Number One Record: “Cherry Waves” by Deftones

For the last couple weeks or so, my brain has been absolutely steeped in Deftones. A friend of mine and I decided to run through their entire discography, and as a result, I haven’t been able to listen to really anything else since that journey. Coming to this experience as a new Deftones fan allowed for some interesting dynamics between myself and the greater Deftones fandom; for example, apparently some people out there think “Saturday Night Wrist” is a bad album. This was shocking to me, because out of every one of their albums, it was the one that resonated with me the quickest. Its beauty and pain were palpable in a way that caught me immediately rather than being a grower like a lot of their other works, and I believe that effect owes a lot of songs like “Cherry Waves”. 

This might be due to the fact that I, like a lot of people, find Deftones are at their best when they’re at their most beautiful and grand, which are qualities that also contribute to their lasting legacy in spite of nu-metal’s wane. Their heavier cuts are great, sure, but their ability to break boundaries and create something sublime on songs like “Digital Bath,” “Minerva,” and “Be Quiet and Drive (Far Away)” is what makes them legendary. “Cherry Waves” is one of the best examples of this that might go underlooked due to “Saturday Night Wrist”’s unfortunate malignation. 

The song, potentially influenced by the album’s tense and traumatic recording process, is about trust, according to lead singer and lyricist Chino Moreno. Using the ocean as an extended metaphor, the song asks an important and sometimes uncomfortable question: If I were drowning, would you save me like I would save you? An important thing to note is that only a handful of songs on every Deftones album are actually about something. Meaning, most Deftones lyrics are abstract phrases chained together by Moreno that might create a narrative, confession, or really nothing at all. This can make talking about lyrics in a Deftones song an often moot point, but on a song like “Cherry Waves”, the music and lyrics combine in such a profound way that it would be a disservice to separate the two.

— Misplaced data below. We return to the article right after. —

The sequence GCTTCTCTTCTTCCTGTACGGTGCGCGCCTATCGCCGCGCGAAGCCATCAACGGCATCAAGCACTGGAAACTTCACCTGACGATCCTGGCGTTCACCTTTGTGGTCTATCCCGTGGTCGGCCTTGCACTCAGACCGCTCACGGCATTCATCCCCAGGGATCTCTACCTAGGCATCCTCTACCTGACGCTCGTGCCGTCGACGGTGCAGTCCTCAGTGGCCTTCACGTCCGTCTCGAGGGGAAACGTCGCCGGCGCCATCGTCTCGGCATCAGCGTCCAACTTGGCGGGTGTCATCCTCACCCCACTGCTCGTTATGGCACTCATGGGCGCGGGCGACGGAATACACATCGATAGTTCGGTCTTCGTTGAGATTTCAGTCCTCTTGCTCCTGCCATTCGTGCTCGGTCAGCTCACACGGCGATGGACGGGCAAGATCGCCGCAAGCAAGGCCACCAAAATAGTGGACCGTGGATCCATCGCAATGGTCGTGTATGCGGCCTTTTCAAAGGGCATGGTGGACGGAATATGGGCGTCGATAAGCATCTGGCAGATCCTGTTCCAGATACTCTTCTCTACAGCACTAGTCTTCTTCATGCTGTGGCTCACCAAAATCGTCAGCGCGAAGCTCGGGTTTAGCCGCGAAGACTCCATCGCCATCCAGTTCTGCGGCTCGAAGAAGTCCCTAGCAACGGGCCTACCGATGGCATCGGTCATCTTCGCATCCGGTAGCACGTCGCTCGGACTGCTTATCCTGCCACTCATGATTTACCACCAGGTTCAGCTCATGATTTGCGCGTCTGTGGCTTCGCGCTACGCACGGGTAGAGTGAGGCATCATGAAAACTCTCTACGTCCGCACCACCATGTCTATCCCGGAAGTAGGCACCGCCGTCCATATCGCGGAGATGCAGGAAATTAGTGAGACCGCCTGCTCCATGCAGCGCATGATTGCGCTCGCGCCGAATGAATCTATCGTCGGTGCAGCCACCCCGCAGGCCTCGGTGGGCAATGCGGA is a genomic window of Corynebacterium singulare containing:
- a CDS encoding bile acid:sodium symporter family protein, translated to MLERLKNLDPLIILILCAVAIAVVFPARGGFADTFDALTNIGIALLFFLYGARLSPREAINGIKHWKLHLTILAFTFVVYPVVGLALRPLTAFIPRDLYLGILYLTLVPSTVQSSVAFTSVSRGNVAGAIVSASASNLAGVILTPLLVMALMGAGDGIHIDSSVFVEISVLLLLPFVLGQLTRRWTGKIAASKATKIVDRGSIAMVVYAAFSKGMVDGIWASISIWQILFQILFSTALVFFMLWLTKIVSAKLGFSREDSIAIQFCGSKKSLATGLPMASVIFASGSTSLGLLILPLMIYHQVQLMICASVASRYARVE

The song’s shifty intro, a distant marching snare roll and sparse guitar almost imitating the sounds of the ocean, betrays a certain caution and even suspicion. Moreno’s vocals enter the scene, all quiet and contemplative. Then, the music rises as he begins to make his plea in the chorus. As a singer, Moreno often plays both sides of the siren, both beauty and destruction, but his performance on this song is uniquely punishing in the pain it exudes. While describing the unnamed companion’s end in simple, matter-of-fact terms (“The waves suck you in and you drown”), Moreno’s voice smashes through his usual ceiling, wringing the emotion out of words that may seem plain on their face. 

The chorus astonishes even in the context of a band with some of the best choruses in rock music. The guitars are massive and serene behind Moreno’s exasperated call of “If like, you should sink down beneath/I’ll swim down/Would you?” It’s the picture of a band at the end of their emotional ropes, traversing rough waters and trying to reaffirm trust in their companions but only coming up with questions and no answers. The song then leaves as it began, like a moonlit tide receding back into the ocean. 

Deftones are band that more often than not cuts their rays of beauty with heaviness, whether that be in the form of a skull-crushing verse riff or a sinister melody or lyric lurking below it all, but, besides a momentary breakdown in the bridge, “Cherry Waves” is all gorgeous melancholy and anguish. This, ultimately, is what separates Deftones from the rest of the pack. The band can and has made music that sounds like their peers, but their peers couldn’t make “Cherry Waves”, at least not as convincingly as this. 

Because of this, it’s hard to call anything this band does “underrated.” They’re one of the most widely acclaimed and beloved bands in American metal for a reason, but this is a song that I find woefully under discussed when the band is brought up. I suppose when you have a band with as many killer tracks as Deftones, some of them are bound to get swept under the rug. It’s as gorgeous as any song the band ever made, and I would say it more than earns its spot in an already storied and well-regarded catalogue.

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